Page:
Liu Ye creates visions of ambiguous and tautly contained emotions; his works are full of private symbolic motifs and mythologies, vibrating with rich and carefully balanced colours, all brought together by his own eccentric sense of humour and philosophical curiosity. Liu addresses the subject of cultural hybridism, politics, parody and humour through his favored motif of children, perhaps encouraged by his own childhood; his father was a children's book author during the Cultural Revolution, and would smuggle Hans Christian Anderson anthologies home for the young artist to enjoy. Liu playfully composes his own children's tales that swing between wily passionate and destructive by imbuing his paintings with smirking references to the socio-political context.
Dressed in cotton-white blouse, mint green and wearing Mary Jane shoes, the little girl is accessorized with a bubble-gum pink bow. She tiptoes on the white flower, affectionately familiar to us as the affable character that often appeared in many of Liu's endearing fairy tales. Here, she takes a role as the lovable Thumbelina (Lot 1684). Though minimal in palette, the sweet melancholia seeps through in delicate layers of soluble tints, contoured to suggest Thumbelina's fragility. Embodying a different persona, the diluted washes are more muted in the silhouette in his nostalgic portrait of the Chinese actress of 1930s Ruan Lingyu (Lot 1685); her graceful presence disappearing and fading in pale blue tints, pastel blushes of beige and pink traces both her frail beauty and vulnerability.
Liu's nimble technicality and grasp for the personalities of mediums employed is indebted to his keen advocacy for institutional discipline that grounds as the skeleton to constantly evolving pictorial execution and concept. A foundation that derived from his inspiration from art, life, reality and history, his earlier work, The Red Roof (Lot 1644) adeptly epitomizes his principles in simplest and most elemental visual forms. If his latter works are instilled with light-hearted whimsy, his 1992 work is sober in its firmly centralized composition, formal and natural colours stirring his subjective states of feeling on reality. Liu simulates the slick, glossy surface of Renaissance paintings in painstakingly flawless brushstrokes, depicting an austerely beautiful, timelessly iconic painting, the orthodox subject enlivened by Liu's romantic disposition. The tender warmth and comforting breeze trickle in through the open window on the top left- a subtle pictorial device guiding our view to absorb the whole scene, granting a perceptual break from the grid of the window, and with this, subtly uniting the indoor and outdoor together in aesthetic balance. Liu's grapple with art and reality of his 1990s work soon progressed into a synthesis between fantasy and reality, moreover into a blatantly politicized commentary in his phantasmagorical visual language, which we dominantly identify his works today.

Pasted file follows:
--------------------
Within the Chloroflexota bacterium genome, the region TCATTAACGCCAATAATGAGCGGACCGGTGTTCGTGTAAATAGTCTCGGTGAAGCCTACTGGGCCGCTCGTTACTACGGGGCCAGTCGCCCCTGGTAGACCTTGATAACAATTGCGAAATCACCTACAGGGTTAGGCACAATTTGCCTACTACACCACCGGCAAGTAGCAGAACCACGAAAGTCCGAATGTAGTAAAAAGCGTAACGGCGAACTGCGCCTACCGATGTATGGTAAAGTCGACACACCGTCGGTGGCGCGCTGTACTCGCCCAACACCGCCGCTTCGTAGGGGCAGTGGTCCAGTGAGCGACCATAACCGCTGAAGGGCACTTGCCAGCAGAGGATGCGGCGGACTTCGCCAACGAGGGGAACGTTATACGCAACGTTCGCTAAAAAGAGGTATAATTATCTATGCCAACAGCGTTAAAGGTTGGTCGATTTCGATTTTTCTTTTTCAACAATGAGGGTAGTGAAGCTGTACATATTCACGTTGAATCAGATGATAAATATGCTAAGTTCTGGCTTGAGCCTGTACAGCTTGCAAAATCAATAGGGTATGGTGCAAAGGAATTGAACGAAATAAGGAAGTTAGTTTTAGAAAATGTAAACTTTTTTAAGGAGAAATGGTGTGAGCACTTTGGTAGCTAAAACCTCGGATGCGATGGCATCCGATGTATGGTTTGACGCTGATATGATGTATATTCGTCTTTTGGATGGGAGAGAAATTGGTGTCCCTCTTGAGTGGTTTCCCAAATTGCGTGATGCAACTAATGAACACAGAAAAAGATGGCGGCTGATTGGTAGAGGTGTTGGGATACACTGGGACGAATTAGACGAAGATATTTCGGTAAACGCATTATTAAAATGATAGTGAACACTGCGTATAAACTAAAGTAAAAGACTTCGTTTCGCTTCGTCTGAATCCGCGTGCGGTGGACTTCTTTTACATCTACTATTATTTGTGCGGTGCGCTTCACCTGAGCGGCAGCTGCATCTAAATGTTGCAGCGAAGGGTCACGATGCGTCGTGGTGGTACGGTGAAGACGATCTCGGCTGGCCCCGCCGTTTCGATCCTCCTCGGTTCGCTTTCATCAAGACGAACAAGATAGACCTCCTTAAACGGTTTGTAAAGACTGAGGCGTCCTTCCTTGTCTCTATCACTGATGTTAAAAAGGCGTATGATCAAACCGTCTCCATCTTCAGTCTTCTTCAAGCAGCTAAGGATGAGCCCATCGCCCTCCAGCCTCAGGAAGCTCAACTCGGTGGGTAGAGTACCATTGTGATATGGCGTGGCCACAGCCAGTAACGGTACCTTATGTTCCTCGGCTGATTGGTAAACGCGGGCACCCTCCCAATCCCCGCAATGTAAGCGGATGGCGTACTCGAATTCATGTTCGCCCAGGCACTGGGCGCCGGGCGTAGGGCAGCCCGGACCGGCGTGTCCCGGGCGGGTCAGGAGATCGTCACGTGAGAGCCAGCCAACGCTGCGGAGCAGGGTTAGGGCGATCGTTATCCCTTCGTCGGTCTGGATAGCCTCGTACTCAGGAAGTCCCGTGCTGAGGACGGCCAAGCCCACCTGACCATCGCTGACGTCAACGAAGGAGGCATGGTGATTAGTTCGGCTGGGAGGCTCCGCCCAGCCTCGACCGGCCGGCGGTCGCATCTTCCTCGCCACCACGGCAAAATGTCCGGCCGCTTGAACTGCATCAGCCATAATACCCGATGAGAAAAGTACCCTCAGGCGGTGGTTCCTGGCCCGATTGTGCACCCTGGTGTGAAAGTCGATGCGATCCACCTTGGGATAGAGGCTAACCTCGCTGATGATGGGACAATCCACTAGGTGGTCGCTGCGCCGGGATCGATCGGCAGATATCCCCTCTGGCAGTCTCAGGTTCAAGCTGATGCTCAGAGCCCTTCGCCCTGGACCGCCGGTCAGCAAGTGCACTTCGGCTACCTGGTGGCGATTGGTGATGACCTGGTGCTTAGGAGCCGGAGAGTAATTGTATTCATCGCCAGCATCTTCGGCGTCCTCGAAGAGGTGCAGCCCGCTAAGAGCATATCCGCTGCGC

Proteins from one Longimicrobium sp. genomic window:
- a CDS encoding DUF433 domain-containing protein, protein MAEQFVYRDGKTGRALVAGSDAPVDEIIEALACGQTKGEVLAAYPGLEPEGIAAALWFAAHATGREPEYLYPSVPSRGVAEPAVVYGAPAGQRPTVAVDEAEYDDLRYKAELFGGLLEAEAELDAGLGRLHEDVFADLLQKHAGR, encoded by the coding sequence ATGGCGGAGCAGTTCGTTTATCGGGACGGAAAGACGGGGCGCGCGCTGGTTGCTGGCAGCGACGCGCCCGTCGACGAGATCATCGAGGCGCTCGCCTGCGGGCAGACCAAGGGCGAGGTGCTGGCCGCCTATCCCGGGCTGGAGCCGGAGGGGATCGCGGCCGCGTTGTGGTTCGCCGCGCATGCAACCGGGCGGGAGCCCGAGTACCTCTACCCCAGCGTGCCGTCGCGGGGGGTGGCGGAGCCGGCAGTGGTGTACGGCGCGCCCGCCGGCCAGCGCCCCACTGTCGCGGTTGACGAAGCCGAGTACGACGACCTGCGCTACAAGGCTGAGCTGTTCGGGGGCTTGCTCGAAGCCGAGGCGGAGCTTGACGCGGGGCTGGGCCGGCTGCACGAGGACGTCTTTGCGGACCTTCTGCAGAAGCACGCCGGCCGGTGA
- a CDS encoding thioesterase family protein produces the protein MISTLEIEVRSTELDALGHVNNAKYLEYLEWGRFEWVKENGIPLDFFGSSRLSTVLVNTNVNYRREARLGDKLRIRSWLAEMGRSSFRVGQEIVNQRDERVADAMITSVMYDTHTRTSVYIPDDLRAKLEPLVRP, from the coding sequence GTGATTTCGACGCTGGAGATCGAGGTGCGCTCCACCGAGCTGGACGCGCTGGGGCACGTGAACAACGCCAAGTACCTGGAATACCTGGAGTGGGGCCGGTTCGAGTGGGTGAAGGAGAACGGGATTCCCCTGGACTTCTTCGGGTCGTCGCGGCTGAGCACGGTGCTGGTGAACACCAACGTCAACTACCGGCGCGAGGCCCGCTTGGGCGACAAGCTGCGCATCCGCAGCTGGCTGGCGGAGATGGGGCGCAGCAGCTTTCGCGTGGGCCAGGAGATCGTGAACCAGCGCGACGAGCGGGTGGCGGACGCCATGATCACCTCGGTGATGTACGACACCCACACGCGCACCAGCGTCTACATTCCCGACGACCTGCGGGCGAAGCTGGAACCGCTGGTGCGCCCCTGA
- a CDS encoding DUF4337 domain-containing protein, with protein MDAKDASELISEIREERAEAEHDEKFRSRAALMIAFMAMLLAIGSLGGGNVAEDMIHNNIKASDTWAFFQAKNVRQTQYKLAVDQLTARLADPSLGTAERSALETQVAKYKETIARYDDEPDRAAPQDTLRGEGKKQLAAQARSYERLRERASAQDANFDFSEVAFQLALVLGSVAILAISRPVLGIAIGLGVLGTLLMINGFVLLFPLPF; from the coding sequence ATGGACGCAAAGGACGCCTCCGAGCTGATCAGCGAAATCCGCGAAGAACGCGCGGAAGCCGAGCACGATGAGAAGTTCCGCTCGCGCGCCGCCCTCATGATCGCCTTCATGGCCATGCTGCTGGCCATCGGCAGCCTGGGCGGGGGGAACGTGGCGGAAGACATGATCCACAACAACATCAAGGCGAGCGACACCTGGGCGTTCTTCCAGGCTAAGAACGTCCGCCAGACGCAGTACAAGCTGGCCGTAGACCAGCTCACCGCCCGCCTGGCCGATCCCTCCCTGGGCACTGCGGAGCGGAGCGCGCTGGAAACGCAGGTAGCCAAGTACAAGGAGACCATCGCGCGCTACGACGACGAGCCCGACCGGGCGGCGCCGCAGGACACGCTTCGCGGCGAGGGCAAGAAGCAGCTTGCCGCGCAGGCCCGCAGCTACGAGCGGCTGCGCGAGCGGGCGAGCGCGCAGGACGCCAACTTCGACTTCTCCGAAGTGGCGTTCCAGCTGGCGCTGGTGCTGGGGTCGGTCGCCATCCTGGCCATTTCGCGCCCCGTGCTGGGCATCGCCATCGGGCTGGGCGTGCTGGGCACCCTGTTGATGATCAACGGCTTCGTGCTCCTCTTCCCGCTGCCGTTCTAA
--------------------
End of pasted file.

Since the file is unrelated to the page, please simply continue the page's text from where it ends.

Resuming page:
Crystallized into a final visionary, and indeed maintaining his integrity and identity to his earlier works, Madonna with Naughty Children (Lot 1575) is a flamboyant synthesis of Liu's personal, poetic, social, religious and political milieu. The magnetism is compelling yet baffling; whether it is the inherently conflicting nature of square and circle frame, pink adjacent to the red, the vastly symbolic palette of the dramatic red sky signaling a reference to Cultural Revolution, while also appearing as a pious parody of the Virgin Mary and the saints. Utilizing the space in simple and rational hierarchy, Liu stages a celestial panorama above, young soldier-angels playing their musical instruments beneath the throne of the Madonna and the child. A twist of a classical mythology into an erotic reverie, all the figures are caught in exaggerated, lyrically ebullient expressions, hovering on the amiable shapes of spherical clouds. Pertaining to the structural balance of art history, the rounded forms are constantly echoed within the canvas through the plump faces of the angels, the slipped breast of the Madonna, the soft bubbly fog, and the red sunset; all typically executed in a Renaissance flavour with polished paint strokes, a sumptuous palette of red and yellow and coated with a modulated glaze. Locking a cynical riddle with a romanticized temperament, Liu Ye questions the presumptions of the new era, reducing it to the folly of child's play, both in contrast to and as an extension of the futile exploits of the Cultural Revolution. His childlike world of misadventure in fact serves as a clever and insightful mirror to the uncertainty and anxiety felt towards the dubious priorities and politics of a new China. However, the over-riding mood of innocent adventure suggests that it would be a mistake to reduce Liu Ye's works to something so mundane as socio-political critique; Liu Ye's appeal and greatest insight lies in his appreciation of how dreams and fantasies, the romance and mystery of adventure, is what drives us, regardless of ideology.